GERMAN LOSSES SINCE D-DAY PUT AT ONE MILLION

SHAEF HQ, Versailles, France · September 30, 1944

On this date in 1944 staff at Gen. Dwight D. Eisen­hower’s Supreme Head­quarters Allied Expe­di­tion­ary Force (SHAEF) esti­mated that since the start of the Nor­mandy landings on D-Day, June 6, 1944, one million Ger­man soldiers had been killed, cap­tured, or taken pri­soner by Allied armed forces. By the end of the war, the figure of Ger­man mili­tary dead stood at 5,533,000, with another 1,760,000 civil­ians dead. Some of the Ger­man civil­ian dead died in mas­sive Anglo-Ameri­can air raids. Two book­end events, one in Ham­burg in late July/­early August 1943 and the other in Dres­den in mid-Febru­ary 1945, killed some 65,000 peo­ple as fire­storms swept through civil­ian neighbor­hoods and mili­tary facili­ties. By con­trast, U.S. war dead in all thea­ters totaled 416,800 out of 15 mil­lion men and 350,000 women who served in the armed forces. Britain and her Com­mon­wealth mem­bers suffered 575,000 dead. Italy suffered 301,400 mili­tary and 153,100 civil­ian deaths. Poland lost 160,000 ser­vice mem­bers and 5,440,000 civil­ians, a figure that in­cludes vic­tims of the Holo­caust. The war between China and Japan was the longest in the series of con­flicts that made up World War II (1937–1945), and China suffered more mili­tary deaths than any other nation apart from the Soviet Union: 3,000,000 to 4,000,000 Chi­nese ver­sus 8,800,000 to 10,700,000 Soviet nationals. Civil­ian deaths were many times higher for both coun­tries: 16,200,000 Chi­nese civil­ians died during the con­flict, while 12,400,000 Soviet civil­ians died. Japan suf­fered 2,120,000 mili­tary deaths and a mil­lion civil­ian deaths, mostly in U.S. attacks on Japa­nese popu­la­tion centers. In a March 9–10, 1945, air raid on Tokyo, 100,000 died mostly by a fire typhoon that engulfed 16 sq. miles of down­town Tokyo. Fewer civil­ians died in each of the atomic bombings of Hiro­shima (70,000–80,000) and Naga­sa­ki (40,000–75,000) in August 1945. Esti­mated World War II mili­tary deaths by all par­ti­ci­pants range from 22,597,200 to 25,497,500 out of the 110 mil­lion who served their coun­try, while civil­ian deaths range from 34,664,600 to 46,909,600. On top of that huge figure are probably three times as many wounded and an untold num­ber who were emo­tionally scarred by their experi­ences or the loss of loved ones. The scope of human suffering was immense.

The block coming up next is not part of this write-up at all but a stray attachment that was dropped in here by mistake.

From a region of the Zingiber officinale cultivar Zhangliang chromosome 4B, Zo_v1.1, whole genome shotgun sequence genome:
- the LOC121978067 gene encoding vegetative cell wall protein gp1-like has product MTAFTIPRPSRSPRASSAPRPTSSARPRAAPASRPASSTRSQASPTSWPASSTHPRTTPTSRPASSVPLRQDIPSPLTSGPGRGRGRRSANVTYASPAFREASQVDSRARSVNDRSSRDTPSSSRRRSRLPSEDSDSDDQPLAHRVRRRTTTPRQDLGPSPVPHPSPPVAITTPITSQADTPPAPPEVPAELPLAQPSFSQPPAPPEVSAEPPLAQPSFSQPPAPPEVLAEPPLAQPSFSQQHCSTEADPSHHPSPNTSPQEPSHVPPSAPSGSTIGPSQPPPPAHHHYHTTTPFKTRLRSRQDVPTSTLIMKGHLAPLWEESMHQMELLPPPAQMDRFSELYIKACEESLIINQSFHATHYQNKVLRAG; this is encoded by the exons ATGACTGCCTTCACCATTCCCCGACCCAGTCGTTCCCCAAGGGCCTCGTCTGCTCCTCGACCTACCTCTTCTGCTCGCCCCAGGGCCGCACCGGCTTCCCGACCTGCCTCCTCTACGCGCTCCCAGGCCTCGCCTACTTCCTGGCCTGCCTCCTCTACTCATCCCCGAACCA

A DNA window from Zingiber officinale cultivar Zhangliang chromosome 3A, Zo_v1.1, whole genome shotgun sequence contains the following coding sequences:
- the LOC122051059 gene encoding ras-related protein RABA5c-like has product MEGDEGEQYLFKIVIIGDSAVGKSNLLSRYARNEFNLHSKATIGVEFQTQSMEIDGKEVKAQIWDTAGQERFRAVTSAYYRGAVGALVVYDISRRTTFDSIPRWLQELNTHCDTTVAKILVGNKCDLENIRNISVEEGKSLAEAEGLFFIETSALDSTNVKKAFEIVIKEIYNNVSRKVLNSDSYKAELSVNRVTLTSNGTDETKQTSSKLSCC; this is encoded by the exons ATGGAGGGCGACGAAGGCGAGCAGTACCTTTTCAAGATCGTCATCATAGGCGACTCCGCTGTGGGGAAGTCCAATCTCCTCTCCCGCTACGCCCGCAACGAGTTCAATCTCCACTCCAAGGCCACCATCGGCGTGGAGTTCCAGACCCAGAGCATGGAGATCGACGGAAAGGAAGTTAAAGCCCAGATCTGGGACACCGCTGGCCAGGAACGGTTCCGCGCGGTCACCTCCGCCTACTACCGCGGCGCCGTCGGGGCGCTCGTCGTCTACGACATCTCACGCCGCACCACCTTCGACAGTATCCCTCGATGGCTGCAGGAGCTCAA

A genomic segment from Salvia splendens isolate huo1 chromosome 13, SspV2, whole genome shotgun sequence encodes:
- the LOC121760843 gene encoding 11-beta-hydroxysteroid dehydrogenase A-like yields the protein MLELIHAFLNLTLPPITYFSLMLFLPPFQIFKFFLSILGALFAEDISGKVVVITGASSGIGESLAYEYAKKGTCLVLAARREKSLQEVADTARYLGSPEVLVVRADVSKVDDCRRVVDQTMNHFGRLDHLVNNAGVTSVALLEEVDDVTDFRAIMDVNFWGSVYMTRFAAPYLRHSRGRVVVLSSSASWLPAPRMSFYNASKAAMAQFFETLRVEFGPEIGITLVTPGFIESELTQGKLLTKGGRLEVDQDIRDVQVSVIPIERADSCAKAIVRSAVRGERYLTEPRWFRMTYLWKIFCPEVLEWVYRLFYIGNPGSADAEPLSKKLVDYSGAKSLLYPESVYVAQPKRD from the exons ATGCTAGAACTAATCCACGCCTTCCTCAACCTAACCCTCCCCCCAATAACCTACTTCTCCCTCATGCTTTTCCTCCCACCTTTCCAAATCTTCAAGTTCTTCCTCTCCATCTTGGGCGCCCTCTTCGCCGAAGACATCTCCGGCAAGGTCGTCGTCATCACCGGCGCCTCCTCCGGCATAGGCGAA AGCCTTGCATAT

Firebombing Enemy Cities: Hamburg, Dresden, and Tokyo. Some Photos are Disturbing

Hamburg’s Altstadt, 1947 Hamburg victims of asphyxiation

Above: Hamburg’s Old Town and asphyxiated victims of Opera­tion Gomor­rah. The “second city of the Reich” was the tar­get of a human version of the wrath of God (as implied by the name of the opera­tion) on July 24–26, July 28, July 30, and August 3, 1943, when the Royal Air Force bombed by night and the U.S. Eighth Air Force bombed by day. A July 28 fire­storm that lasted three hours and created a 1,500-foot-high vor­tex of super-heated air killed more than 40,000 persons in and around Ham­burg. Most people died of asphyxiation while huddling in bomb shelters and basements or in the above-ground flames and melting asphalt of the streets. Gomor­rah killed 42,600 people and left 37,000 wounded. Fearing further hor­ren­dous air raids, approx­i­mately 1.2 mil­lion peo­ple, or two-thirds of Ham­burg’s popu­la­tion, fled the city in the after­math. The indus­trial losses were severe, and Ham­burg never recovered to full production.

Collecting bombing victims Dresden funeral pyre

Above: Collecting victims and making a pyre in Dres­den in the wake of four mid-Febru­ary 1945 Allied air raids. A city of 642,000 (1939) swelled by 300,000 refu­gees fleeing from fighting on the East­ern Front, Dres­den was the Third Reich’s seventh largest city. It was also home to 127 medium-to-large fac­tories and work­shops that sup­plied the Ger­man army with matériel (per the Ger­man Wea­pons Office) and employed 50,000 workers. Some 1,249 RAF and USAAF bombers unloaded more than 3,900 tons of incen­diary and high-explo­sive bombs on the city’s cen­ter, causing a fire­storm that incinerated 15 sq. miles and between 22,700 and 25,000 people. Tempera­tures in­side the city’s famous cathe­dral, the Frauen­kirche, reached an estimated 1,832F (1,000C).

Tokyo in August or September 1945 Victims of March 1945 Tokyo air raid

Above: Tokyo after the March 9–10, 1945 bombing. The Dante-esque raid by B-29 Super­for­tresses on a densely popu­lated area of 16 sq. miles proved the single-most destruc­tive bombing raid in history: 267,000 mostly wooden buildings were destroyed and an estimated 100,000 killed—the highest loss of life of any aerial bom­bard­ment of the war, including victims of Ham­burg (42,600), Ber­lin (20,000–50,000), Dres­den (25,000), Hiro­shima (70,000–80,000), and Naga­saki (40,000–75,000). Tokyo was sub­jected to over 18 bombings by four-engine B-29s and many twin-engine bombers and carrier-based aircraft. By the end of the war most of Tokyo’s urban-indus­trial areas had been reduced to ashes and its indus­trial output reduced by half.

Hamburg im Feuersturm, a Documentary About Operation Gomorrah, July–August 1943 (in German but worth viewing)